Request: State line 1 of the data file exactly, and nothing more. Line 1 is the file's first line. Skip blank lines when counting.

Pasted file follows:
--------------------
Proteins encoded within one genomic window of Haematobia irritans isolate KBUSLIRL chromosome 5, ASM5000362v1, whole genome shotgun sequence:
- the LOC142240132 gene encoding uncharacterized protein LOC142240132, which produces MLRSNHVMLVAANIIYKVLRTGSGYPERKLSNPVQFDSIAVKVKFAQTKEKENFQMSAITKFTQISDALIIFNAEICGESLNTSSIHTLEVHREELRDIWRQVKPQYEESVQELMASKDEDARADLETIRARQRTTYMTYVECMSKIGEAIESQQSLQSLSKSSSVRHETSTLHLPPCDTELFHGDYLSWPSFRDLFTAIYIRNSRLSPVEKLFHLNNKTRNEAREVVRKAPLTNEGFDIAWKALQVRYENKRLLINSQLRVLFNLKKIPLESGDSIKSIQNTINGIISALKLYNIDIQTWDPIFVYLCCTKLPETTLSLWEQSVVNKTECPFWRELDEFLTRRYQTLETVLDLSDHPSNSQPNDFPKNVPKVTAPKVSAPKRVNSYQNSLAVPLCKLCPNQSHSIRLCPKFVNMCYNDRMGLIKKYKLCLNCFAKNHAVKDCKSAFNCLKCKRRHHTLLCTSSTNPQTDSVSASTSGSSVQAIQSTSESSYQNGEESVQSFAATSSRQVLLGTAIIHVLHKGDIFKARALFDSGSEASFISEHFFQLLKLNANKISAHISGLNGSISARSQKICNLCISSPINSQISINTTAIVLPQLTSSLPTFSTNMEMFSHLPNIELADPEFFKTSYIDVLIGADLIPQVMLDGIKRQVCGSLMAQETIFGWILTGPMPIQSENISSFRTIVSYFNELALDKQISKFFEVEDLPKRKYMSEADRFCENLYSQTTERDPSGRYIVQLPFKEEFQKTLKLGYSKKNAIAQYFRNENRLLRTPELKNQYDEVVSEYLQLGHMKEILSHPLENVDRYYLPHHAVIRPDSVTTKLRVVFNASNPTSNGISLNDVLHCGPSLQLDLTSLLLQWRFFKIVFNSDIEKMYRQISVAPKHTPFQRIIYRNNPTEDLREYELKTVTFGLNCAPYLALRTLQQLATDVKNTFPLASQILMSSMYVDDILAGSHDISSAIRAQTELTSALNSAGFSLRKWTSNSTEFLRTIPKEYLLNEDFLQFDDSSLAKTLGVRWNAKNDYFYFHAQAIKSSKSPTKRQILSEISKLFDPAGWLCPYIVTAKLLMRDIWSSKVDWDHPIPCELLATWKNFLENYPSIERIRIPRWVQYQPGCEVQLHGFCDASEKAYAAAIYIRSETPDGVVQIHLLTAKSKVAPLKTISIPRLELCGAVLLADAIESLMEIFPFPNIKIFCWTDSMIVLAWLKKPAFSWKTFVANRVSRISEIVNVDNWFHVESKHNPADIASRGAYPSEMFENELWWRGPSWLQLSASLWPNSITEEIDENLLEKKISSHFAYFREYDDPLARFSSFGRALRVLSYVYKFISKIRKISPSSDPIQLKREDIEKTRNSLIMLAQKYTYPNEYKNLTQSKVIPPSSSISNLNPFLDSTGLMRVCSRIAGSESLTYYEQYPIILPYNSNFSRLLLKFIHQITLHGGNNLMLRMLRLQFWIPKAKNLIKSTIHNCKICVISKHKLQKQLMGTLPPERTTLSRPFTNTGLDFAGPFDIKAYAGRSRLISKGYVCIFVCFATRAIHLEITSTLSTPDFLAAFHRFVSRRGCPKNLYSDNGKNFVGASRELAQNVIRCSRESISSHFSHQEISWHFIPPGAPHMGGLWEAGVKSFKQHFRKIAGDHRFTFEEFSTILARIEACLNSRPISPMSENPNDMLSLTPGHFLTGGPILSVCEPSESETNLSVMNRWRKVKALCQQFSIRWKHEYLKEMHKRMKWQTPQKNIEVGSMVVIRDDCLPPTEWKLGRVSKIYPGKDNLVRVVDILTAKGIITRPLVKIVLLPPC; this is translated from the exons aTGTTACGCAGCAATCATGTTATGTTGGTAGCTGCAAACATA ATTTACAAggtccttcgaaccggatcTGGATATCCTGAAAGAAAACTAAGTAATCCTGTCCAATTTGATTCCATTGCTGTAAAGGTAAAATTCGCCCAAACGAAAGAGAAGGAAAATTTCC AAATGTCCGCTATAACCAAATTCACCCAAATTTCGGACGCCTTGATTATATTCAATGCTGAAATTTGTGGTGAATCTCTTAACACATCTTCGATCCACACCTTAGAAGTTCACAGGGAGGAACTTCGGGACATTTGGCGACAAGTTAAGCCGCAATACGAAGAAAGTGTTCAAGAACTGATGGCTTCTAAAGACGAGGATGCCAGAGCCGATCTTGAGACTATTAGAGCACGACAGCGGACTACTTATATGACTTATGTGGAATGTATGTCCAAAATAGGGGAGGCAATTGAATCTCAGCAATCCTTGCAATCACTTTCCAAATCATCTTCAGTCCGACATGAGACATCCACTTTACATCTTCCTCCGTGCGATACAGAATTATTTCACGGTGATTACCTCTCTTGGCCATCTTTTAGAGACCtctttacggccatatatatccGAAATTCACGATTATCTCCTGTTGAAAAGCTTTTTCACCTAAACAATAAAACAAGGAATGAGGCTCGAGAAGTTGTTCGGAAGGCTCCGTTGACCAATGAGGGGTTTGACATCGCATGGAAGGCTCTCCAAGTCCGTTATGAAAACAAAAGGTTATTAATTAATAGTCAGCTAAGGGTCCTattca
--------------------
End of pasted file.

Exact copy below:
Proteins encoded within one genomic window of Haematobia irritans isolate KBUSLIRL chromosome 5, ASM5000362v1, whole genome shotgun sequence: